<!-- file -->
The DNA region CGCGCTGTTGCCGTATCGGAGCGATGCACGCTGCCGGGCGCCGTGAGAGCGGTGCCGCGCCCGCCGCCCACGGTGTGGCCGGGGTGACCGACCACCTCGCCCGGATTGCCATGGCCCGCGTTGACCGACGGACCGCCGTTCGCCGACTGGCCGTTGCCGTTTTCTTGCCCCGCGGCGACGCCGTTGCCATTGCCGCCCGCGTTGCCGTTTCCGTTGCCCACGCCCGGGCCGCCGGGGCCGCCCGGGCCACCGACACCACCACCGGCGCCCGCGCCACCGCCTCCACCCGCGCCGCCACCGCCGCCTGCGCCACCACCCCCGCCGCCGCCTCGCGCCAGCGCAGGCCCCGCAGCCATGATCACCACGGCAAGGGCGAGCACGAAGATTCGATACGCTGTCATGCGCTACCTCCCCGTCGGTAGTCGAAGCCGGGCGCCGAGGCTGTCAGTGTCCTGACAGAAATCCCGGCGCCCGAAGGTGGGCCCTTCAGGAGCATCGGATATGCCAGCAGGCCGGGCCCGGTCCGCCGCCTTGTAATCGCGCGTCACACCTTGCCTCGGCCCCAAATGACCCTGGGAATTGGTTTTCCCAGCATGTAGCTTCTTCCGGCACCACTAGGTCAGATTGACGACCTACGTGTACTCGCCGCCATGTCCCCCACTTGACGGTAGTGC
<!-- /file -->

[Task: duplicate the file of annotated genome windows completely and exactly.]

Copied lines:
The DNA region CGCGCTGTTGCCGTATCGGAGCGATGCACGCTGCCGGGCGCCGTGAGAGCGGTGCCGCGCCCGCCGCCCACGGTGTGGCCGGGGTGACCGACCACCTCGCCCGGATTGCCATGGCCCGCGTTGACCGACGGACCGCCGTTCGCCGACTGGCCGTTGCCGTTTTCTTGCCCCGCGGCGACGCCGTTGCCATTGCCGCCCGCGTTGCCGTTTCCGTTGCCCACGCCCGGGCCGCCGGGGCCGCCCGGGCCACCGACACCACCACCGGCGCCCGCGCCACCGCCTCCACCCGCGCCGCCACCGCCGCCTGCGCCACCACCCCCGCCGCCGCCTCGCGCCAGCGCAGGCCCCGCAGCCATGATCACCACGGCAAGGGCGAGCACGAAGATTCGATACGCTGTCATGCGCTACCTCCCCGTCGGTAGTCGAAGCCGGGCGCCGAGGCTGTCAGTGTCCTGACAGAAATCCCGGCGCCCGAAGGTGGGCCCTTCAGGAGCATCGGATATGCCAGCAGGCCGGGCCCGGTCCGCCGCCTTGTAATCGCGCGTCACACCTTGCCTCGGCCCCAAATGACCCTGGGAATTGGTTTTCCCAGCATGTAGCTTCTTCCGGCACCACTAGGTCAGATTGACGACCTACGTGTACTCGCCGCCATGTCCCCCACTTGACGGTAGTGC